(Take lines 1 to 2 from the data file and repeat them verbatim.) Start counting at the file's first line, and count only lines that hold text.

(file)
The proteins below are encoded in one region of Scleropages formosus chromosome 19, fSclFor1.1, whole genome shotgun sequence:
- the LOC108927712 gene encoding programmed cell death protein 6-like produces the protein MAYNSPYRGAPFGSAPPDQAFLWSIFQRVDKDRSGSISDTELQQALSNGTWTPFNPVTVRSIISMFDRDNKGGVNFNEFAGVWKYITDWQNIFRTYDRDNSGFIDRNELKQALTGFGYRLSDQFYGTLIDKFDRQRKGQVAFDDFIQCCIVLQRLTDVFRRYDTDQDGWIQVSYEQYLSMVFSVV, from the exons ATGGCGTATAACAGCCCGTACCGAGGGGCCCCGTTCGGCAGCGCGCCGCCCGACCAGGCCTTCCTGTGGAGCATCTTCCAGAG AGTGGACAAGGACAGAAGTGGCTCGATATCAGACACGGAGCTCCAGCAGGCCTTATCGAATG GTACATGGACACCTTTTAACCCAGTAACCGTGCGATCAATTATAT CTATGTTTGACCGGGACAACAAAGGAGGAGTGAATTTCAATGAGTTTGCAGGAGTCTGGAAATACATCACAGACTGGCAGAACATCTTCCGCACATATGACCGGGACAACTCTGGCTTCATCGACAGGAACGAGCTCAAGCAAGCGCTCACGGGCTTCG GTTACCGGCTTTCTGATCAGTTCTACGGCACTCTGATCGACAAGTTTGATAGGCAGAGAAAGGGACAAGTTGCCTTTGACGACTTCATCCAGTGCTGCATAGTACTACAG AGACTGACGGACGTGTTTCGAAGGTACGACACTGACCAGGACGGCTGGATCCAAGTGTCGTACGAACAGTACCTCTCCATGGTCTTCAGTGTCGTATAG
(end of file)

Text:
The proteins below are encoded in one region of Scleropages formosus chromosome 19, fSclFor1.1, whole genome shotgun sequence:
- the LOC108927712 gene encoding programmed cell death protein 6-like produces the protein MAYNSPYRGAPFGSAPPDQAFLWSIFQRVDKDRSGSISDTELQQALSNGTWTPFNPVTVRSIISMFDRDNKGGVNFNEFAGVWKYITDWQNIFRTYDRDNSGFIDRNELKQALTGFGYRLSDQFYGTLIDKFDRQRKGQVAFDDFIQCCIVLQRLTDVFRRYDTDQDGWIQVSYEQYLSMVFSVV, from the exons ATGGCGTATAACAGCCCGTACCGAGGGGCCCCGTTCGGCAGCGCGCCGCCCGACCAGGCCTTCCTGTGGAGCATCTTCCAGAG AGTGGACAAGGACAGAAGTGGCTCGATATCAGACACGGAGCTCCAGCAGGCCTTATCGAATG GTACATGGACACCTTTTAACCCAGTAACCGTGCGATCAATTATAT CTATGTTTGACCGGGACAACAAAGGAGGAGTGAATTTCAATGAGTTTGCAGGAGTCTGGAAATACATCACAGACTGGCAGAACATCTTCCGCACATATGACCGGGACAACTCTGGCTTCATCGACAGGAACGAGCTCAAGCAAGCGCTCACGGGCTTCG GTTACCGGCTTTCTGATCAGTTCTACGGCACTCTGATCGACAAGTTTGATAGGCAGAGAAAGGGACAAGTTGCCTTTGACGACTTCATCCAGTGCTGCATAGTACTACAG AGACTGACGGACGTGTTTCGAAGGTACGACACTGACCAGGACGGCTGGATCCAAGTGTCGTACGAACAGTACCTCTCCATGGTCTTCAGTGTCGTATAG